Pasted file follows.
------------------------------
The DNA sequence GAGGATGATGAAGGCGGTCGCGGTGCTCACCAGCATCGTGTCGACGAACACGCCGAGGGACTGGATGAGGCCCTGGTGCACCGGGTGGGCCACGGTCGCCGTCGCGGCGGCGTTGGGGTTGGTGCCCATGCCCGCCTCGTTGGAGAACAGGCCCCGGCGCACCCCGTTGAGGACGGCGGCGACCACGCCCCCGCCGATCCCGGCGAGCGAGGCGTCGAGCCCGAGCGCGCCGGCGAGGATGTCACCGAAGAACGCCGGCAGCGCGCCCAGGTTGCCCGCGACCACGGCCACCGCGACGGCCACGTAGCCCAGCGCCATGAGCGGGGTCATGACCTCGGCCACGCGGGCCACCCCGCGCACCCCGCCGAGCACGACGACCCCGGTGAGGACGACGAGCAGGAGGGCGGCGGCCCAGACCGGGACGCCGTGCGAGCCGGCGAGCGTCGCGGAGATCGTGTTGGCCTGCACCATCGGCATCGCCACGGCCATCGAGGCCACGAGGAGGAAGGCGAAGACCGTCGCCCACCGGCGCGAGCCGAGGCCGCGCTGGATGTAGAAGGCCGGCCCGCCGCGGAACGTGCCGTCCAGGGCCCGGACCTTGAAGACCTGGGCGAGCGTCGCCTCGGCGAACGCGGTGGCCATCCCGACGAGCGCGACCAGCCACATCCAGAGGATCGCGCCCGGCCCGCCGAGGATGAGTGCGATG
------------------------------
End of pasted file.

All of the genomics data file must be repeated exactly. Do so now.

The DNA sequence GAGGATGATGAAGGCGGTCGCGGTGCTCACCAGCATCGTGTCGACGAACACGCCGAGGGACTGGATGAGGCCCTGGTGCACCGGGTGGGCCACGGTCGCCGTCGCGGCGGCGTTGGGGTTGGTGCCCATGCCCGCCTCGTTGGAGAACAGGCCCCGGCGCACCCCGTTGAGGACGGCGGCGACCACGCCCCCGCCGATCCCGGCGAGCGAGGCGTCGAGCCCGAGCGCGCCGGCGAGGATGTCACCGAAGAACGCCGGCAGCGCGCCCAGGTTGCCCGCGACCACGGCCACCGCGACGGCCACGTAGCCCAGCGCCATGAGCGGGGTCATGACCTCGGCCACGCGGGCCACCCCGCGCACCCCGCCGAGCACGACGACCCCGGTGAGGACGACGAGCAGGAGGGCGGCGGCCCAGACCGGGACGCCGTGCGAGCCGGCGAGCGTCGCGGAGATCGTGTTGGCCTGCACCATCGGCATCGCCACGGCCATCGAGGCCACGAGGAGGAAGGCGAAGACCGTCGCCCACCGGCGCGAGCCGAGGCCGCGCTGGATGTAGAAGGCCGGCCCGCCGCGGAACGTGCCGTCCAGGGCCCGGACCTTGAAGACCTGGGCGAGCGTCGCCTCGGCGAACGCGGTGGCCATCCCGACGAGCGCGACCAGCCACATCCAGAGGATCGCGCCCGGCCCGCCGAGGATGAGTGCGATG